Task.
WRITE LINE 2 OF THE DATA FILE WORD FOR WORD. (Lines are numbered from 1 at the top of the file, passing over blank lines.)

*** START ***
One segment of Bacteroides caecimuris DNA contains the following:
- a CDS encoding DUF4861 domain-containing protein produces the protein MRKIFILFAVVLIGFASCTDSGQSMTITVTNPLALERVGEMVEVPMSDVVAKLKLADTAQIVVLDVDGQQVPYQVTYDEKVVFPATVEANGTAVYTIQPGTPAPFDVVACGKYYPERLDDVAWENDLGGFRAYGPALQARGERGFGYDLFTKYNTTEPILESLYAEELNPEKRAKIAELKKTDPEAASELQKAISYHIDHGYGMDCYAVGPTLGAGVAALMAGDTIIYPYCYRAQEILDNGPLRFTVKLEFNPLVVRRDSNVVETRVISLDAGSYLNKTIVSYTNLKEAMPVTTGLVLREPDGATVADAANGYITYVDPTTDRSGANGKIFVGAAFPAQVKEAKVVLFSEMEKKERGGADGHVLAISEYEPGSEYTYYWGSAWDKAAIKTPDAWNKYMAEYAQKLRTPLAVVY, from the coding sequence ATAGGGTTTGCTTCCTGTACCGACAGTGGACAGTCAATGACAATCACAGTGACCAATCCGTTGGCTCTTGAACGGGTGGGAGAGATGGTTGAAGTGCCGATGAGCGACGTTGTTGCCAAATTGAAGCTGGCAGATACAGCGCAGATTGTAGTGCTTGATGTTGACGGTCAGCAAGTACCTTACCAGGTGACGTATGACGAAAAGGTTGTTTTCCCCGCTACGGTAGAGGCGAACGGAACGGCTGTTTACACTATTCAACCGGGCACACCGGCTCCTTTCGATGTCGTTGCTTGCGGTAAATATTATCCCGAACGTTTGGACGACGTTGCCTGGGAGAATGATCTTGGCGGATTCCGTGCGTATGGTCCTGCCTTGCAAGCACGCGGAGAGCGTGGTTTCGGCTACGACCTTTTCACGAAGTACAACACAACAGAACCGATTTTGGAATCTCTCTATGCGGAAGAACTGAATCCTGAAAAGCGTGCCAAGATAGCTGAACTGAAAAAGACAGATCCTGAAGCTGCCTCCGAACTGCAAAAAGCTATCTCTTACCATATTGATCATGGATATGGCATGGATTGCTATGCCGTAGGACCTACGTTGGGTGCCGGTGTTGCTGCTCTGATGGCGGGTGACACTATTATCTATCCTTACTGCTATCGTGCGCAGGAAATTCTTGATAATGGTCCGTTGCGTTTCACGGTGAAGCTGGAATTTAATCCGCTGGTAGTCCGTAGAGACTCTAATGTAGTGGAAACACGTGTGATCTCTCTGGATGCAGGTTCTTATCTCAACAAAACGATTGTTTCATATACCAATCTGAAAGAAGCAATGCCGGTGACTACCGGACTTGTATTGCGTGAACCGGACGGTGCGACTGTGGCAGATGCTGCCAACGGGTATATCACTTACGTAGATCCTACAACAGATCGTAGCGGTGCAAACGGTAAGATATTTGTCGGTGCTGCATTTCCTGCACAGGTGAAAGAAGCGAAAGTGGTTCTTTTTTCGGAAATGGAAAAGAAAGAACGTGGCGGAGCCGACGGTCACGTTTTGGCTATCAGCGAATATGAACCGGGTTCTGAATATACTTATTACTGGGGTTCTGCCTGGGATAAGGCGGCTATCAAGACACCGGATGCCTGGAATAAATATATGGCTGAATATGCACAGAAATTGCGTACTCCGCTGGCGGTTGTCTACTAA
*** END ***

- a CDS encoding DUF4861 domain-containing protein produces the protein MRKIFILFAVVLIGFASCTDSGQSMTITVTNPLALERVGEMVEVPMSDVVAKLKLADTAQIVVLDVDGQQVPYQVTYDEKVVFPATVEANGTAVYTIQPGTPAPFDVVACGKYYPERLDDVAWENDLGGFRAYGPALQARGERGFGYDLFTKYNTTEPILESLYAEELNPEKRAKIAELKKTDPEAASELQKAISYHIDHGYGMDCYAVGPTLGAGVAALMAGDTIIYPYCYRAQEILDNGPLRFTVKLEFNPLVVRRDSNVVETRVISLDAGSYLNKTIVSYTNLKEAMPVTTGLVLREPDGATVADAANGYITYVDPTTDRSGANGKIFVGAAFPAQVKEAKVVLFSEMEKKERGGADGHVLAISEYEPGSEYTYYWGSAWDKAAIKTPDAWNKYMAEYAQKLRTPLAVVY, from the coding sequence ATAGGGTTTGCTTCCTGTACCGACAGTGGACAGTCAATGACAATCACAGTGACCAATCCGTTGGCTCTTGAACGGGTGGGAGAGATGGTTGAAGTGCCGATGAGCGACGTTGTTGCCAAATTGAAGCTGGCAGATACAGCGCAGATTGTAGTGCTTGATGTTGACGGTCAGCAAGTACCTTACCAGGTGACGTATGACGAAAAGGTTGTTTTCCCCGCTACGGTAGAGGCGAACGGAACGGCTGTTTACACTATTCAACCGGGCACACCGGCTCCTTTCGATGTCGTTGCTTGCGGTAAATATTATCCCGAACGTTTGGACGACGTTGCCTGGGAGAATGATCTTGGCGGATTCCGTGCGTATGGTCCTGCCTTGCAAGCACGCGGAGAGCGTGGTTTCGGCTACGACCTTTTCACGAAGTACAACACAACAGAACCGATTTTGGAATCTCTCTATGCGGAAGAACTGAATCCTGAAAAGCGTGCCAAGATAGCTGAACTGAAAAAGACAGATCCTGAAGCTGCCTCCGAACTGCAAAAAGCTATCTCTTACCATATTGATCATGGATATGGCATGGATTGCTATGCCGTAGGACCTACGTTGGGTGCCGGTGTTGCTGCTCTGATGGCGGGTGACACTATTATCTATCCTTACTGCTATCGTGCGCAGGAAATTCTTGATAATGGTCCGTTGCGTTTCACGGTGAAGCTGGAATTTAATCCGCTGGTAGTCCGTAGAGACTCTAATGTAGTGGAAACACGTGTGATCTCTCTGGATGCAGGTTCTTATCTCAACAAAACGATTGTTTCATATACCAATCTGAAAGAAGCAATGCCGGTGACTACCGGACTTGTATTGCGTGAACCGGACGGTGCGACTGTGGCAGATGCTGCCAACGGGTATATCACTTACGTAGATCCTACAACAGATCGTAGCGGTGCAAACGGTAAGATATTTGTCGGTGCTGCATTTCCTGCACAGGTGAAAGAAGCGAAAGTGGTTCTTTTTTCGGAAATGGAAAAGAAAGAACGTGGCGGAGCCGACGGTCACGTTTTGGCTATCAGCGAATATGAACCGGGTTCTGAATATACTTATTACTGGGGTTCTGCCTGGGATAAGGCGGCTATCAAGACACCGGATGCCTGGAATAAATATATGGCTGAATATGCACAGAAATTGCGTACTCCGCTGGCGGTTGTCTACTAA